Is Investing Like Buying a New Car?

By: Tom Madell | Fri, Sep 19, 2003
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Many people may subconsciously think of successful investing as quite a bit like buying a new car. Certainly, there are some similarities. Purchasing a new vehicle involves a big layout of money and so you want to be as sure as you can that you will make the right choice. And since you probably plan to rely on that vehicle for many years, you are motivated to carefully compare the various models and features available in arriving at your decision. But once your choice is made, you usually anticipate sitting back in the years that follow and enjoying what your effort has brought you, confident that your one-time choice was the right one.

So, wouldnt it be great if we could apply the same formula to our investing? After doing our initial legwork to select our investments, we could then turn our attention away from these decisions, confident that our one-time choices were the best possible, and capable of delivering the returns that we are hoping for without any further effort on our part.

Obviously, it would make life a lot easier if our one-time choices of investments was all that was necessary to 'deliver the goods' such as in the car purchasing example. In today's hectic world, where every hour available can seem to be a precious commodity, there are also several additional considerations which tend to reinforce 'the simpler is better' approach to dealing with one's investments.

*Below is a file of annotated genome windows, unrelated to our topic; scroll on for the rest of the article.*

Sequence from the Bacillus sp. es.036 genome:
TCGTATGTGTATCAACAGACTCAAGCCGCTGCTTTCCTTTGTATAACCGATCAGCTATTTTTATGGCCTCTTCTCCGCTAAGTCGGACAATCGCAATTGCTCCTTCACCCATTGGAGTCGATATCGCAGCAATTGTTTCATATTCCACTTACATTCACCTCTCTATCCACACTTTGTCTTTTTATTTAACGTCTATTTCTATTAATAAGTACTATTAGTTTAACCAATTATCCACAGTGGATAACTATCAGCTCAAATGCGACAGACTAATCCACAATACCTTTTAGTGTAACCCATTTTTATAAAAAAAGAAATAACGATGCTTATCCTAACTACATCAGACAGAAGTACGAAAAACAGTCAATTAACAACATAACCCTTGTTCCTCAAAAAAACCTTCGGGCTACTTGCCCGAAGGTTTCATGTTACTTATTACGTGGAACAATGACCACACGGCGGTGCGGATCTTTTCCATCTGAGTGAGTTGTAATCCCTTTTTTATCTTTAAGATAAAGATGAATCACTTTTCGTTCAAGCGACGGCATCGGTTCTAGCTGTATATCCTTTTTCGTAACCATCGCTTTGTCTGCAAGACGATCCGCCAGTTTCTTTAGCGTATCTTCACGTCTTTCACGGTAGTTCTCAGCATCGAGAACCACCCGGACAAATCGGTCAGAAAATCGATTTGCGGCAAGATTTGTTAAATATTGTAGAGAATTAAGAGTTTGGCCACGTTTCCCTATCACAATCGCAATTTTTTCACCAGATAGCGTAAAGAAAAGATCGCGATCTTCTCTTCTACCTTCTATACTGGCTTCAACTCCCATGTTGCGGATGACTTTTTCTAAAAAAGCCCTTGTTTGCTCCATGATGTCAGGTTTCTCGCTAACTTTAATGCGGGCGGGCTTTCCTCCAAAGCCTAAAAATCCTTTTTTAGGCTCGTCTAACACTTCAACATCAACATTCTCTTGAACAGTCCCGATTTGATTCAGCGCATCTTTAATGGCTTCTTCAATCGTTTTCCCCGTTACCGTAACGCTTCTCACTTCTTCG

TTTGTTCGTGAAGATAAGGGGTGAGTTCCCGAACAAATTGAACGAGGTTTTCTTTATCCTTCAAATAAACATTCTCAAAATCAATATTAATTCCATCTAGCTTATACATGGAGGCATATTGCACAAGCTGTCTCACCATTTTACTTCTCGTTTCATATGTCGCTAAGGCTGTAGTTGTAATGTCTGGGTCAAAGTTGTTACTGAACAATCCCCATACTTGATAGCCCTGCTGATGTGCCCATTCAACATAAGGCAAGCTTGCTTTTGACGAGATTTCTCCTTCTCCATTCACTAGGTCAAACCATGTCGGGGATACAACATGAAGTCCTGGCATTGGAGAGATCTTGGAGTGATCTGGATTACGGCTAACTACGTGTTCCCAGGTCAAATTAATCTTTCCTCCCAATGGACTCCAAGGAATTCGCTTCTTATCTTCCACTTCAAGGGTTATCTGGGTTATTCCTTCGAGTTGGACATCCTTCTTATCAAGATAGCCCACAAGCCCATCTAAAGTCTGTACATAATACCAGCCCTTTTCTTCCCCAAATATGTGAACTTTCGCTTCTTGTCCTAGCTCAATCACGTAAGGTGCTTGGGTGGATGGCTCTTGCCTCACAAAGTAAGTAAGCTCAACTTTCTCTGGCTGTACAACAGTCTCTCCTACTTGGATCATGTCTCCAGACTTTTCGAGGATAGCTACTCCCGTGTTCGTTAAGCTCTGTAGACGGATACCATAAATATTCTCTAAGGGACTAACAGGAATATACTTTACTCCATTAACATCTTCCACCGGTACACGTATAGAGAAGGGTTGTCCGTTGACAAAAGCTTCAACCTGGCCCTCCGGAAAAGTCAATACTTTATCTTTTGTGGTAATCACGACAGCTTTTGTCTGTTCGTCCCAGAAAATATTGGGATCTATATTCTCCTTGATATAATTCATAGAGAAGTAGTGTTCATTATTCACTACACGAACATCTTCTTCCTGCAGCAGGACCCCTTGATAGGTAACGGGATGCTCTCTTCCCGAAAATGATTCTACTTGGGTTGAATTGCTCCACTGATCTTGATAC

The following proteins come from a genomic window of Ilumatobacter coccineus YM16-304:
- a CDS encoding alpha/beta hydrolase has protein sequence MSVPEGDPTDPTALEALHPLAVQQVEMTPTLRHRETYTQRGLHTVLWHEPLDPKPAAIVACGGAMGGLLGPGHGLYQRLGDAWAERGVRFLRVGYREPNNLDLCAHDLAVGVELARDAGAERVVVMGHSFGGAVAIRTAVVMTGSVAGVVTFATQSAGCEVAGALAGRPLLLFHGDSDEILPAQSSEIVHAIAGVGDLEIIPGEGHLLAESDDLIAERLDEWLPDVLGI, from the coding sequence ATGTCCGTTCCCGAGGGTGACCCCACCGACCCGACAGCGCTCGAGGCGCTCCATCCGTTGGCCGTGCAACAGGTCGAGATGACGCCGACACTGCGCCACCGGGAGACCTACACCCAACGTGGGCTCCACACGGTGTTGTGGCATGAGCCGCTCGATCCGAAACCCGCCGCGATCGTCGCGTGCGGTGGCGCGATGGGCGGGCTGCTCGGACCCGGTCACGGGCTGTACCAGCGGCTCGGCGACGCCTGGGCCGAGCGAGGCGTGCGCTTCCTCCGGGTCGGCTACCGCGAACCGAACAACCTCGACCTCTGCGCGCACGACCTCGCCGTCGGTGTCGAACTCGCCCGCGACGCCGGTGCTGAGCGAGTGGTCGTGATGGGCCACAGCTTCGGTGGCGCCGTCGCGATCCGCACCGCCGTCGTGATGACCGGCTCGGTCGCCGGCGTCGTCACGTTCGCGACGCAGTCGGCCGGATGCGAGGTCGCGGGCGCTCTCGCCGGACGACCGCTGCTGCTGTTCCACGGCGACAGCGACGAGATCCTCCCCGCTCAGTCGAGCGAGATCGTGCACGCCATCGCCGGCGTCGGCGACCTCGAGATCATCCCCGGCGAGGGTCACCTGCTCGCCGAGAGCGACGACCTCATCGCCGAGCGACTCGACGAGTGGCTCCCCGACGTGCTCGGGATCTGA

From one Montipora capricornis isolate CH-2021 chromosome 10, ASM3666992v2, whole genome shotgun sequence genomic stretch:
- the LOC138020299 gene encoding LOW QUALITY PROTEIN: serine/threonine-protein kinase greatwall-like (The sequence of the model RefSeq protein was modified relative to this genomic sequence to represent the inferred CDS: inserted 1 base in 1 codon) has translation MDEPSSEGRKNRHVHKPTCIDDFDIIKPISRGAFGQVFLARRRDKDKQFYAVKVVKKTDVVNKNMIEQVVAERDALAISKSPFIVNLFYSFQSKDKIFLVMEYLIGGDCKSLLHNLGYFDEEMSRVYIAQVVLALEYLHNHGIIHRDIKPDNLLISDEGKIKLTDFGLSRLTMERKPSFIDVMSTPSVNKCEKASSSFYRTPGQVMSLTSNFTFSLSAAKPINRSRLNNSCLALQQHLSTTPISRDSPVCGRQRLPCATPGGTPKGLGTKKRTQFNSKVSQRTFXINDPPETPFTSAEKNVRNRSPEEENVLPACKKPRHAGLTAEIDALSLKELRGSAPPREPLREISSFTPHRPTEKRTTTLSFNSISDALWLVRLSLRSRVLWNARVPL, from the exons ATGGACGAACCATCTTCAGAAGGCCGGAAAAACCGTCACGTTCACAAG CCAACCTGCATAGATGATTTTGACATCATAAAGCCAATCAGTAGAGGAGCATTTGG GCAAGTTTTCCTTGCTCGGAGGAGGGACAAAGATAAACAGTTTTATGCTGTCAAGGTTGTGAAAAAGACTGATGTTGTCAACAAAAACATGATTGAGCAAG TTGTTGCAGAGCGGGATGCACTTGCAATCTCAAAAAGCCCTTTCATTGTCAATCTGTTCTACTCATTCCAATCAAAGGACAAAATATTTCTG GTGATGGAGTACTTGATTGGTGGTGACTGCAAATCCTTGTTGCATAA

First, there has been the move toward indexing. Here, the rationale is that no one can consistently beat the market averages, and given this, that no 'active' strategy appears makes sense other than just holding a representative basket of investments. Second, and closely related, we have all seen time and again how the experts and active fund managers themselves, with all their research and data, have typically underperformed rather than beaten the markets. Reasonable conclusion: 'If even these guys can't effectively use data to beat the markets, what chance do I have? I am better off just holding on to my investments, for better or for worse, rather than trying to periodically take current data into consideration in an effort to improve investment results.'

Last but not least, since most of us in reality don't seem to have the time (or perhaps rather the desire) to follow some of the factors affecting our investments: We reduce our mental stress, or what psychologists call 'dissonance', by adopting the belief that trying to manage your investments doesn't work anyway. And so we subconsciously convince ourselves we are actually acting smartly by not paying much attention to them. To allow ourselves to believe otherwise would be to suggest that we are perhaps acting negligently, putting our money (and maybe even our ability to successfully retire) at risk.

Yet in spite of the aforementioned use of various types of data, it seems that economists and analysts are too frequently off the mark when attempting to forecast the short to intermediate direction of the economy and its resulting impact on asset prices. Why, and what does this mean for us as ordinary investors?

While there are undoubtedly relationships between key ongoing economic data and the performance of many types of investments, many times by the time the data is measured and reported, it is apparent that asset prices have already adjusted in anticipation of the release. This serves to greatly diminish the predictive value of any given economic statistic.